On Wed, 7 Mar 2018 23:17:33 +0100
Pavel Machek <pa...@ucw.cz> wrote:
> On Wed 2018-03-07 22:11:13, David Woodhouse wrote:
> > On Wed, 2018-03-07 at 14:08 -0800, Steve deRosier wrote:
> > >
> > > To clarify one thing: the reason for this is MLC has actually never
> > > been supported, nor worked properly. The fact that it kinda worked was
> > > incidental and the cause of major problems for people due to that not
> > > being clear. This patch only makes it explicit and avoids people
> > > mistakenly trying to use UBIFS on MLC flash and risking their data and
> > > products. To me, that's what's important.
> > >
> > > This is an important patch, even if all it does is keep people from
> > > loosing data. It also changes the conversation from "I have a
> > > corrupted UBIFS device, BTW it's on MLC..." to "What can we do to get
> > > UBIFS to work on MLC".
> Well, for -stable I'd suggest printk(KERN_ALERT ...) but keep the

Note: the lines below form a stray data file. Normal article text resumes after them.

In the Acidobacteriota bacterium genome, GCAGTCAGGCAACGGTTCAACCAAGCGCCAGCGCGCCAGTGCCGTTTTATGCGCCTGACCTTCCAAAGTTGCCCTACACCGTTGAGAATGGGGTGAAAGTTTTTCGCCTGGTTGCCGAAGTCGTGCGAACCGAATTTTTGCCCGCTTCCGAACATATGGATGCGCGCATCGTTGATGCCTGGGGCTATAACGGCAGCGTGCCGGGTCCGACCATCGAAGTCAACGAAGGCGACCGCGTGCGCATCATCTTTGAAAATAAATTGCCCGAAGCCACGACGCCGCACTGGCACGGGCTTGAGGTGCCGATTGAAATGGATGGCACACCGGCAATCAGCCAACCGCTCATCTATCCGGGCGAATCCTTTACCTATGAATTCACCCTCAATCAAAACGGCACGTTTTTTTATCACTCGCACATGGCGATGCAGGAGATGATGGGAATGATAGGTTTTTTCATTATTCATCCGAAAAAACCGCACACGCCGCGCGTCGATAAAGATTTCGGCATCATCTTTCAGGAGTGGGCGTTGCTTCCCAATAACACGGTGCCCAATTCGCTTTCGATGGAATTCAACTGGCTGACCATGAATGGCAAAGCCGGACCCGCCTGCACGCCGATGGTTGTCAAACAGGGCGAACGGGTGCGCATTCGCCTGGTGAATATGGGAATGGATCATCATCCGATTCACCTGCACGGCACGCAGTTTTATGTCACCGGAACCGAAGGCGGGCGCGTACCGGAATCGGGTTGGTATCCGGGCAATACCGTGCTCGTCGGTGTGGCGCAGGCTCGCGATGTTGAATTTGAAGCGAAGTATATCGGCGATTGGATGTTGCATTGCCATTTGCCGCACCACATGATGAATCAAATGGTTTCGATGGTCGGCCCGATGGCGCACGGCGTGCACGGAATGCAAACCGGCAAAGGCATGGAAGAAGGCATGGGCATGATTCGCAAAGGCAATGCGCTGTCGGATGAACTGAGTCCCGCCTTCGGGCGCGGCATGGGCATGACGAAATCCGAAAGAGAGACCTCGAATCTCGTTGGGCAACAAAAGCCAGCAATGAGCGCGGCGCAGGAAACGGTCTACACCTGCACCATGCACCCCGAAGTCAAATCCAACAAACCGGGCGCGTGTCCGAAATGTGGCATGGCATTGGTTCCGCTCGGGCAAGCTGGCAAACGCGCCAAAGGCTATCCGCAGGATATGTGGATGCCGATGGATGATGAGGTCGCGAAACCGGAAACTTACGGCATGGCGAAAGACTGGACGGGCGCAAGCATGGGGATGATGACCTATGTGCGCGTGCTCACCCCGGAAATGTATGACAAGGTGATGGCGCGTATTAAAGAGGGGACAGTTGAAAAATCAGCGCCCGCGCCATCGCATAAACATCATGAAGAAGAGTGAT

> system running.
> > This is a bug fix.
> > UBI on MLC never worked. It was a bug that we ever permitted it. This
> > is now fixed.
> Yeah, well, so lets say I have a working hardware (maybe using
> read-only UBI on MLC), update to next stable kernel, and now kernel
> refuses to see the partition.
Read-only does not save you from the read-disturb issue, and you even
have to take care of programming the full erase-block on some MLC
NANDs, which AFAIR is not done when updating a static volume.
I have one simple question: did you ever play with MLC NANDs or are you
just trolling? If you had, like Richard and I did when working on MLC
support, I'm pretty sure you wouldn't play this "don't backport to
Now, if you volunteer to add reliable MLC support, I can send you a
few boards to play with. I even have a "working but not so tested PoC"
here  if you want to finish the job, but please don't do the mistake
of thinking the fix is that simple.
> I'll certainly not consider this patch a bug fix.
And apparently a lot of people disagree with you on this point, and I
guess all of them had problems with MLC NANDs.
> Removing support for hardware that "only works by mistake" may be good
> idea, but maybe it is slightly too surprising for a -stable.
I wouldn't say "work by mistake" but "seems to work at first but in the
end breaks", so definitely a candidate for -stable IMO.
Boris Brezillon, Bootlin (formerly Free Electrons)
Embedded Linux and Kernel engineering